To loop back round to Threads…  I personally don’t see any need to “wait and see how that goes”.  We already know what Facebook is like and what their priorities are:  if in doubt, please read Erin Kissane’s excellent, careful explanation of Facebook’s role in the Myanmar genocide.

I don’t want to federate with their callous, reckless company, because I don’t want to give it any more of my time and energy.  I’m glad that the admins of, my main Fediverse base, already came down on the side of no Threads federation.

I do also think that if Threads federation takes off, the admins who decided to “give it a chance” are likely to encounter the dynamics I describe above.  From estimates I’ve seen, I get the impression that numerically, Threads is something like ten times the size of the whole Fediverse;  and I suspect the moderation there is middling at best.  That’d be a hefty addition to the modding workload.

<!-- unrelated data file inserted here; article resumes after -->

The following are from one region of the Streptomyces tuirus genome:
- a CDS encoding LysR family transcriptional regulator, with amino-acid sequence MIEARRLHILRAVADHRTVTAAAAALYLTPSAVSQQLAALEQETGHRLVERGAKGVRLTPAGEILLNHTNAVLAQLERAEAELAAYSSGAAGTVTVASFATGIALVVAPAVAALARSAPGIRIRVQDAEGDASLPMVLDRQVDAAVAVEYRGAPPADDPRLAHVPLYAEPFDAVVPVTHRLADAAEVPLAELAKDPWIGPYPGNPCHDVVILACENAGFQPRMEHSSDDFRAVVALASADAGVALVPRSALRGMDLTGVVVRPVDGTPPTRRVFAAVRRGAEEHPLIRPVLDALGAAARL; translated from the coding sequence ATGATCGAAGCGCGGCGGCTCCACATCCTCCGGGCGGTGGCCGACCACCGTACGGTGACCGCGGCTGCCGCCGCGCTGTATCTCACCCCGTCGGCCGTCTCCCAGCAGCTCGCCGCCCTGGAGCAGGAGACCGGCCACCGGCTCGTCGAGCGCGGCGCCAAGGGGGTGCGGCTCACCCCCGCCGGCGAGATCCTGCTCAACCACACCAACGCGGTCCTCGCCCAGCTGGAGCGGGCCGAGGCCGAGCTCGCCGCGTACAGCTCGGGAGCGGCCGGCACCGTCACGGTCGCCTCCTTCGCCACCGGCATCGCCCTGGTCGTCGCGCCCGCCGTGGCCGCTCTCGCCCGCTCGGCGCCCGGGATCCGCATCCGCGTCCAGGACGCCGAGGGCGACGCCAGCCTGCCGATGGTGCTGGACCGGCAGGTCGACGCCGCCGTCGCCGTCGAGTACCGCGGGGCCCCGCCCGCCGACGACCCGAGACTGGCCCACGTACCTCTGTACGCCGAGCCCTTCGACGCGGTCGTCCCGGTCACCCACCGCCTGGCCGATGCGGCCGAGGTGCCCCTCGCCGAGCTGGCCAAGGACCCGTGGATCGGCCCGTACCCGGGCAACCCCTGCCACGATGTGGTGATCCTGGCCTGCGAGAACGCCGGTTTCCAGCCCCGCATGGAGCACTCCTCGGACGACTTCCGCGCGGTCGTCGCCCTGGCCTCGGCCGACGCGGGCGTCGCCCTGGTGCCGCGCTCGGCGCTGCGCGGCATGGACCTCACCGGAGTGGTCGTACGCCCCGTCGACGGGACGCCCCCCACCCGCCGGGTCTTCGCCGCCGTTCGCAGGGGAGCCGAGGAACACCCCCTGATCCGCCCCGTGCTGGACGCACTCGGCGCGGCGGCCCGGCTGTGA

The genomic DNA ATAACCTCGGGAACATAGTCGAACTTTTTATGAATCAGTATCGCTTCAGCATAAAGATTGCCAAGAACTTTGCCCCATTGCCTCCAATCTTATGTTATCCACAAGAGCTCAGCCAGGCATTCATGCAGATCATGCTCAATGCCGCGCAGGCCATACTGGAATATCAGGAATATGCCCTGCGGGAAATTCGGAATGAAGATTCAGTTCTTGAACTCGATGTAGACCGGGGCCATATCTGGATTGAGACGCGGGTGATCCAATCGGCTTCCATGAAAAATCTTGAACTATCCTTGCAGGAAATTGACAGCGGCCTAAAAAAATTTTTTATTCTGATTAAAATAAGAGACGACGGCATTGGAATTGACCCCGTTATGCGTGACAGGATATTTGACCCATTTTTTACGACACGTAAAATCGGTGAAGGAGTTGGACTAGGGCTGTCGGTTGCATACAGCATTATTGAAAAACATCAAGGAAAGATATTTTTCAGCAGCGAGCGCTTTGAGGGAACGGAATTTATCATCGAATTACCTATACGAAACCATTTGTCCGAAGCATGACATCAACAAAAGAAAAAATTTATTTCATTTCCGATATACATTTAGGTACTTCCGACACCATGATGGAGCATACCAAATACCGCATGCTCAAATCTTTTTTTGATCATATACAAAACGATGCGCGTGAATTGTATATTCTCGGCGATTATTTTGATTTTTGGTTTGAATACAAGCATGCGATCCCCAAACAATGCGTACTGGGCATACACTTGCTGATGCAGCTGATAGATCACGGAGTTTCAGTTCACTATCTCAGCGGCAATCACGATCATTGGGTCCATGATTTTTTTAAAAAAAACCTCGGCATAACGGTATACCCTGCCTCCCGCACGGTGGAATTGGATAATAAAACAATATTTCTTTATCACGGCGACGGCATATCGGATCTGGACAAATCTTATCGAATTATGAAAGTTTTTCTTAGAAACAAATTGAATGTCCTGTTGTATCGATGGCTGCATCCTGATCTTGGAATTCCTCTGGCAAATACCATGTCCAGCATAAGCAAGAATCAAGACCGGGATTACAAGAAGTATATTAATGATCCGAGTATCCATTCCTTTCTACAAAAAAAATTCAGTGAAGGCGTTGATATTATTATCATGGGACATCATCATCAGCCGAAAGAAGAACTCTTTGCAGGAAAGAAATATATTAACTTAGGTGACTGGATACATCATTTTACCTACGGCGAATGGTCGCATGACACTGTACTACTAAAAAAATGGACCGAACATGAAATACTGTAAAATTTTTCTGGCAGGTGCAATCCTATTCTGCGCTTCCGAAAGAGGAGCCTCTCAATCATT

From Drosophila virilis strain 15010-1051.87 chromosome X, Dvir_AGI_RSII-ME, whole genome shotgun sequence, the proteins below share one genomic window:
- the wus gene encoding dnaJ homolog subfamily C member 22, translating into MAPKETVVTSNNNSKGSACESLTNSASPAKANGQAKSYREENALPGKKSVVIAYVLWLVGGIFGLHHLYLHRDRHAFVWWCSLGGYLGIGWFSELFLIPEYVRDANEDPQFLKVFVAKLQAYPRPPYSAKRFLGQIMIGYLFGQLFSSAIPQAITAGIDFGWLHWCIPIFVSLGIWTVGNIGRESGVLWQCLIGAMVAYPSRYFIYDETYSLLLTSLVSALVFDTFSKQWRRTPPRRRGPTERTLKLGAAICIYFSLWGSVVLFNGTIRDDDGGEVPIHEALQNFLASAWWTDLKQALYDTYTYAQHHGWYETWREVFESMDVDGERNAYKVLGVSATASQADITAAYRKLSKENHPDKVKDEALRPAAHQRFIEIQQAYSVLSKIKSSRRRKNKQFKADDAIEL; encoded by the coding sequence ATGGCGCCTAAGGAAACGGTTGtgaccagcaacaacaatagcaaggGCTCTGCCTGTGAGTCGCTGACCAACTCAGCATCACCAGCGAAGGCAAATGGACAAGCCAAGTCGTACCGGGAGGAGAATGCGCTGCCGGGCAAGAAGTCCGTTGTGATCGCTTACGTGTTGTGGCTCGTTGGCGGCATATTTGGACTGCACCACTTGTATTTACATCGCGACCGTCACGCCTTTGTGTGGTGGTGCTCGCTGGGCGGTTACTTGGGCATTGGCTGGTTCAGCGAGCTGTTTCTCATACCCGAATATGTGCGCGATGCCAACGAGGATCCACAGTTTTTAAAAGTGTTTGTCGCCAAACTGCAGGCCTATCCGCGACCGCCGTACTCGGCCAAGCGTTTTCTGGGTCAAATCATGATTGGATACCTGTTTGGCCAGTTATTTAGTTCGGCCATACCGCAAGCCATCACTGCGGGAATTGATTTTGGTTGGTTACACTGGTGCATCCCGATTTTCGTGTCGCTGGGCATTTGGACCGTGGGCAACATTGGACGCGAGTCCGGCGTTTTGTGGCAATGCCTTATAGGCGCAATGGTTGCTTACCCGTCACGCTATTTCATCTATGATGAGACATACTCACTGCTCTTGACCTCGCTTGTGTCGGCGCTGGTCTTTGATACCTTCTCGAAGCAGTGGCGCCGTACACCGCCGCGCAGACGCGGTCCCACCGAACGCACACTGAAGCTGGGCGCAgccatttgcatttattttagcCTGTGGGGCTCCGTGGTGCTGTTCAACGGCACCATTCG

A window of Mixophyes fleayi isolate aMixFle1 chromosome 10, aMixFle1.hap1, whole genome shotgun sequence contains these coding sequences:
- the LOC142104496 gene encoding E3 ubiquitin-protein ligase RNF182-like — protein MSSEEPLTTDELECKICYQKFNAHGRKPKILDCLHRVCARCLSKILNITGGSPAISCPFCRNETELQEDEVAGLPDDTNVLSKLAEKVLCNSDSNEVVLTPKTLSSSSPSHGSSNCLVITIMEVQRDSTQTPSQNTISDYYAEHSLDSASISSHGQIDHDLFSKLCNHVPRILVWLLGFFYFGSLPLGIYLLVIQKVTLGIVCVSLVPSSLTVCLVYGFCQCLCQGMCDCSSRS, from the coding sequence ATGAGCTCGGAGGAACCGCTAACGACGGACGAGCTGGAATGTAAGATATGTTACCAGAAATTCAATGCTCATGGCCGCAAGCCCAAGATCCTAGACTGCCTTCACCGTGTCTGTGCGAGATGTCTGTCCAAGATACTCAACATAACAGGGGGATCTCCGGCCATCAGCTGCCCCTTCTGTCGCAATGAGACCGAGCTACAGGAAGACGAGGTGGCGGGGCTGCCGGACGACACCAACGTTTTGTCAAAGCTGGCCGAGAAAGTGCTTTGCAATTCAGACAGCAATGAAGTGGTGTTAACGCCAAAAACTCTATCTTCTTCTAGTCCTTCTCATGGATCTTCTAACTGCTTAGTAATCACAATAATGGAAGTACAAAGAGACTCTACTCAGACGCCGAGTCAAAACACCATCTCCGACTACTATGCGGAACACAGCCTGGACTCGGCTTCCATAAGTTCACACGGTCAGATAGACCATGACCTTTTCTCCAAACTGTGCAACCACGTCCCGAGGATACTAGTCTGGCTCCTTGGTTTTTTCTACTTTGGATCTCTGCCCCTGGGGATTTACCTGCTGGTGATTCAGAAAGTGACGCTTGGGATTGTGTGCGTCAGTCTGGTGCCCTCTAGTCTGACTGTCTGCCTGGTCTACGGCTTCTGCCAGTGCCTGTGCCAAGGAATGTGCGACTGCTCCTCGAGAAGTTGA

1 thought on “Moderation at scale”

Appreciation, criticism & new ideas all welcome...

Optional HTML tags: <a href="" title=""> <abbr title=""> <acronym title=""> <b> <blockquote cite=""> <cite> <code> <del datetime=""> <em> <i> <q cite=""> <s> <strike> <strong>

Comments are moderated. Please no name-calling; please speak for yourself from your own life, or else say where you got the info. Thanks :-) Why these commenting guidelines?

As for side effects, Cialis on gives this load. And the main side effect which often occurs from Cialis is nasal congestion. Thousands of phone calls and letters come to the editor, and questions about, and gratitude.. Reviews are different, and according to statistics only 1 in 10.000 not satisfied with Cialis. This is a very good indicator.

Cialis is a great drug, but if you refuse to methods of treatment using pharmaceutical drugs. It really is possible to try charging for the prostate and vicci blood into the penis. To do this, lie on your back. Relax. Place your feet. What would my knees staring at the ceiling, and his legs were on the plane. And try to compress and decompress the muscle, which is under the penis above the anus. The importance of this exercise to feel the muscle.

All content on Uncharted Worlds is copyright Jennifer Moore unless otherwise attributed.
Page design by Jennifer, customised from WordPress Twenty Sixteen.
Thanks for visiting!